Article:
Big retail never got it

Gerry Harvey (and @harveynormanau ) has become the visible target of the online shopper recently with his comments regarding GST and a ‘level playing field’. Technically, he’s correct, but his approach and methods work best for a certain demographic on shallow, sensationalist popular television – in the faster moving, better informed blogosphere, he’s experienced a massive ‘suicidal.

I’m not going to add much to the comment that hasn’t already been said better already by others [1, 2, 3]. However, I will try to add a little insight from my own perspective.

About 18 years ago, I worked for a company that prepared film separations for print (crumbs! only 18 years ago – do film houses still exist?). It was highly skilled and exacting work, and the company, Show-Ads, was the acknowledged leader of the industry in Australia. Some of the work we produced was simply superb.

Anyway, we could see the internet was going to have a huge impact. We also had really close ties with the major ad agencies and direct links to the several major retailers (Target, Myer, Coles, Kmart). We produced all the artwork for the catalogues these retailers stuffed in your mailbox, and we held digital image files of all their product (we photographed much of it ourselves). In short, we were really well placed to give these retailers a huge head start into online sales.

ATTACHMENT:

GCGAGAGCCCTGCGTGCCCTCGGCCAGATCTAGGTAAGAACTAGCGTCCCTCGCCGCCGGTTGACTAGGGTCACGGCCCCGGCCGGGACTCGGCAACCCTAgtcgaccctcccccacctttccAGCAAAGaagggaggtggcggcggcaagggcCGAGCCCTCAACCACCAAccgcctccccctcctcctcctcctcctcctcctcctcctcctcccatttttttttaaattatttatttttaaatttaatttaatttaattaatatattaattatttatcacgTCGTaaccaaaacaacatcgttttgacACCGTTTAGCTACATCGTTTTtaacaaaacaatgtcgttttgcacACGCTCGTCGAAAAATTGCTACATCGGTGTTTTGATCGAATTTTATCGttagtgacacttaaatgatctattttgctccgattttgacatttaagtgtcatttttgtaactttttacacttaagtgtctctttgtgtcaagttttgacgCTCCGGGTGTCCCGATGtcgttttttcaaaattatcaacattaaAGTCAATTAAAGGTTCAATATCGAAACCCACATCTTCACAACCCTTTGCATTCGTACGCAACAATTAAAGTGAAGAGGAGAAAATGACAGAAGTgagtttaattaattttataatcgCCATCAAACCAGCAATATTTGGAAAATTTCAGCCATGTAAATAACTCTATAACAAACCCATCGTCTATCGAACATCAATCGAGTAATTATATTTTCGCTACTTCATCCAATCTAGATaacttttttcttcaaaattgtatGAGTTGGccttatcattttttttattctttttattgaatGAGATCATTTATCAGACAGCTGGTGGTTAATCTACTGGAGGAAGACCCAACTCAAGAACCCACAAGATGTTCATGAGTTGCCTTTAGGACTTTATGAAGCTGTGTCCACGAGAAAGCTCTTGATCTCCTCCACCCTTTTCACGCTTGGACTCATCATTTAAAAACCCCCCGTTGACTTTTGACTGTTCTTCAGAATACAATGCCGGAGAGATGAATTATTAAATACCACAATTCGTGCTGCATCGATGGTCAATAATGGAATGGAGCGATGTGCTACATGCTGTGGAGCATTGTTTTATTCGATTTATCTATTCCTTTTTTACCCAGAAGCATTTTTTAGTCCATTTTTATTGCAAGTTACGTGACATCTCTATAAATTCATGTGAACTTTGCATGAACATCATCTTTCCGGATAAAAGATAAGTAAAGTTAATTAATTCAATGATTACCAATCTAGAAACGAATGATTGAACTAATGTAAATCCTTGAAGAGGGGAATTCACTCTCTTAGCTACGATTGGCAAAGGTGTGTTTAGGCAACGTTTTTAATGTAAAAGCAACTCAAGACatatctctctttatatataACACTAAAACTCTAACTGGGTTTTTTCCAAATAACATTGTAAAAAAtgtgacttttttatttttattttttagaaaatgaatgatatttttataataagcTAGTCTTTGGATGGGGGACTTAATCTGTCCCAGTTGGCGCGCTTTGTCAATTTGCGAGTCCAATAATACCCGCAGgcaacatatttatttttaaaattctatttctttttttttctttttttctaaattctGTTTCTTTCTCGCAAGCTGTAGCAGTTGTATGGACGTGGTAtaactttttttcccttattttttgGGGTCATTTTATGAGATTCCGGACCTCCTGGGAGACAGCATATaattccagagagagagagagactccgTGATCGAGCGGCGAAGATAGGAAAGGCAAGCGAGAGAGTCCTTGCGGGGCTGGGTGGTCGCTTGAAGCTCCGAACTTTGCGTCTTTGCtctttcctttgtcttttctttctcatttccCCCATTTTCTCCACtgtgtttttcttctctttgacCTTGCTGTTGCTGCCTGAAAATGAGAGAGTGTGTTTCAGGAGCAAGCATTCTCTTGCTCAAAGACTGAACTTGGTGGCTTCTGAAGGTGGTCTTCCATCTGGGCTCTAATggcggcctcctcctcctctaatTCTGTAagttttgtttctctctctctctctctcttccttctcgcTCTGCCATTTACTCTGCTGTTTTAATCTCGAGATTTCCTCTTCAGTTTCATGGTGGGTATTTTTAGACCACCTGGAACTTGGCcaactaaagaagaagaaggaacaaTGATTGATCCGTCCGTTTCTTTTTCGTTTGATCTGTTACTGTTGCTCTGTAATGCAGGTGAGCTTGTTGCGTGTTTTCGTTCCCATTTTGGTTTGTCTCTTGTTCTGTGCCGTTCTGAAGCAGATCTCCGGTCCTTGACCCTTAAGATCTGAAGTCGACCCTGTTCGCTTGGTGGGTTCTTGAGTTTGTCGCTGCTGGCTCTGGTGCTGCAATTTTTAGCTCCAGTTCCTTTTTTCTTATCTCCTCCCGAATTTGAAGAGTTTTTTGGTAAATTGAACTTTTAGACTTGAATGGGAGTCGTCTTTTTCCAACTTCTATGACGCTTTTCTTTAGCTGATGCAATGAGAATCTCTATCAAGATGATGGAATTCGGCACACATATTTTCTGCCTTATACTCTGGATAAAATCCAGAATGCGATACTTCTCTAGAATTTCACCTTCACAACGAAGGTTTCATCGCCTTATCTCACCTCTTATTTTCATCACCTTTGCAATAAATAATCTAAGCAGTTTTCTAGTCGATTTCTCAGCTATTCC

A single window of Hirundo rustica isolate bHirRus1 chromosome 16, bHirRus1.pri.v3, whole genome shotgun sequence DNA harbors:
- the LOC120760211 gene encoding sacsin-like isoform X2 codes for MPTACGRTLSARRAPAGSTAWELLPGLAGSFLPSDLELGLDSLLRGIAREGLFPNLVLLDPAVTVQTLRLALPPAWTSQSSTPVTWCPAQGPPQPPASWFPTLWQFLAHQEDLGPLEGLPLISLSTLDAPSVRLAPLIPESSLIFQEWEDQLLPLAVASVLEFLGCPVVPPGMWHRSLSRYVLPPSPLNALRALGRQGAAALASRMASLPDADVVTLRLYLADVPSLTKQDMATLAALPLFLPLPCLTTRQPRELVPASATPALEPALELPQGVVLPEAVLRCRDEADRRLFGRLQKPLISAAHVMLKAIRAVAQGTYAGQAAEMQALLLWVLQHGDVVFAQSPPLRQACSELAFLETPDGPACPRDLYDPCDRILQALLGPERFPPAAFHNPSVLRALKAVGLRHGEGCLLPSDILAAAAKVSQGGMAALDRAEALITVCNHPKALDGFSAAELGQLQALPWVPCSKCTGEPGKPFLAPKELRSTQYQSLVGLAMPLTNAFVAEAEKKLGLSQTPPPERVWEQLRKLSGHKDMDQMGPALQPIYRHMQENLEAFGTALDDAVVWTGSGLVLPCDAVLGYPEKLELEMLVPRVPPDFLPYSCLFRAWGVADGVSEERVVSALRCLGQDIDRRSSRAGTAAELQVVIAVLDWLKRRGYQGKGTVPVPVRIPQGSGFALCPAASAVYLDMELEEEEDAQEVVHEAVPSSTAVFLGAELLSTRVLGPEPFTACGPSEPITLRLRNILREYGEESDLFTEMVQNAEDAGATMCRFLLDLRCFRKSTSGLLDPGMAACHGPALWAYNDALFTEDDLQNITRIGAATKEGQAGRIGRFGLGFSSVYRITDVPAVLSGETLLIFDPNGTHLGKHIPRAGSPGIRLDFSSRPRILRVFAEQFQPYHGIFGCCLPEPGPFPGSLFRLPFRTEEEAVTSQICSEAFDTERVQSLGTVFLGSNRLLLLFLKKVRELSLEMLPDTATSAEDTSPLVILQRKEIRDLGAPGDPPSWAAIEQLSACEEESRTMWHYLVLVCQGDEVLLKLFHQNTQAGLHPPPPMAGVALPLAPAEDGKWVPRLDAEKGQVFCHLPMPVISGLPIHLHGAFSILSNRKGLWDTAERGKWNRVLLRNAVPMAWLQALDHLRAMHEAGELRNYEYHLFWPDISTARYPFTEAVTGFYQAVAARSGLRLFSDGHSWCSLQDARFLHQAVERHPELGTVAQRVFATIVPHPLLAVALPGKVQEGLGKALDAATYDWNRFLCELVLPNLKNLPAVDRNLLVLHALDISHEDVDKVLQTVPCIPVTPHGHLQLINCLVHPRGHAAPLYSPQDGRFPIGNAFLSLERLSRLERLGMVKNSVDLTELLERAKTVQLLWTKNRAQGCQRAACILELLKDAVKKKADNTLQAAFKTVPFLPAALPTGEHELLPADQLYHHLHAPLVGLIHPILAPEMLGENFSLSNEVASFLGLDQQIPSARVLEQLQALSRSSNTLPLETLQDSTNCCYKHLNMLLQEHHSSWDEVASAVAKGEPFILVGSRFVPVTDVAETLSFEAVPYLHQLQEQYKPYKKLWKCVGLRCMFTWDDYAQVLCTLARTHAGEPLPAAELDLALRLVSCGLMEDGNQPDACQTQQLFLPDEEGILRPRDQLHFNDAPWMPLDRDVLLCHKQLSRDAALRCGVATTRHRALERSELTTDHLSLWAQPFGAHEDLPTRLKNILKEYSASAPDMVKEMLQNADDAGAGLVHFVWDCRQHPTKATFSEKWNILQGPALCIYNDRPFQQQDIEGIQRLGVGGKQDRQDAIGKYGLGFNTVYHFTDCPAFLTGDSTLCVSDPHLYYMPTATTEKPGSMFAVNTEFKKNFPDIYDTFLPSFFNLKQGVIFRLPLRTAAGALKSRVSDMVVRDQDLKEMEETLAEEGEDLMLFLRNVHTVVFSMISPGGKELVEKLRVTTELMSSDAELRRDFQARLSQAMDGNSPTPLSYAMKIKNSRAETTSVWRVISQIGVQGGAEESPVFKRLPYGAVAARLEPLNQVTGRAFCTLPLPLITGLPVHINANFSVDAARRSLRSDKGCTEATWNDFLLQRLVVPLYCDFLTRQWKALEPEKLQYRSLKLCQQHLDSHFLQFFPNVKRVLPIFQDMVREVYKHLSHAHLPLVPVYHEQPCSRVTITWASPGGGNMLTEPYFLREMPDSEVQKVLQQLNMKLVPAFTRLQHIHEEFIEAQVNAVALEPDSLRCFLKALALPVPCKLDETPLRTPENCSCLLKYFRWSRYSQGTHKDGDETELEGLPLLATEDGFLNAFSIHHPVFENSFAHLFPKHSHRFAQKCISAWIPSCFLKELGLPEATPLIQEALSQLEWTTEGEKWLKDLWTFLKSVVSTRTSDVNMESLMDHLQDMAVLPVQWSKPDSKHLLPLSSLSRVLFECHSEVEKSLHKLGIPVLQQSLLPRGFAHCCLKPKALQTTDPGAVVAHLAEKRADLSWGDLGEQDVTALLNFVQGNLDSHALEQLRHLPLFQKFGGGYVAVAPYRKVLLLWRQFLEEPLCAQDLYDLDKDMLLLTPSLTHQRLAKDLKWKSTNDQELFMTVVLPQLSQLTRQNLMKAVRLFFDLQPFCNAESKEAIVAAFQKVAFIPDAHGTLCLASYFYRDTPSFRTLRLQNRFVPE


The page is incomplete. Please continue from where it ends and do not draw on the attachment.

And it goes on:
So, in 1995, the company spawned a new division called Marketspace. It was going to be soooo cool – it was a virtual shopping mall where a visitor could enter, choose a retailer, browse products, and … well, they could browse products. To be fair, looking back now, it sounds like crap, and it kinda was (frames, animated gifs etc.), but 15 years ago, believe me, it was the shizzle!

MarketSpace logo

Funny thing though, the retailers were dead scared of it. They didn’t want to get involved, they didn’t want the risk, the didn’t think it would work, they didn’t want it to work because that would mean people wouldn’t visit their stores. It was an attitude that, even then, marked them as dinosaurs, trudging reluctantly down the long road to the tarpits of extinction. And here we are today, more then 15 years later, and we’re still hearing the same arguments!

So, Gerry (and your ilk). It’s too late. Not just a few weeks too late, not just a few years, but 15 bloody years too late!

Amusingly, one of the brands I remember from the Marketspace days was Myer’s failed venture into electronics: MegaMart (remember those?), and 15 of those stores were sold off to Harvey Norman! So, Gerry, you really did have your chance 15 years ago! Hilarious that now you can go to and search/browse product, but not buy! Sure, there’s no animated gifs, but it’s still that 1995 mindset.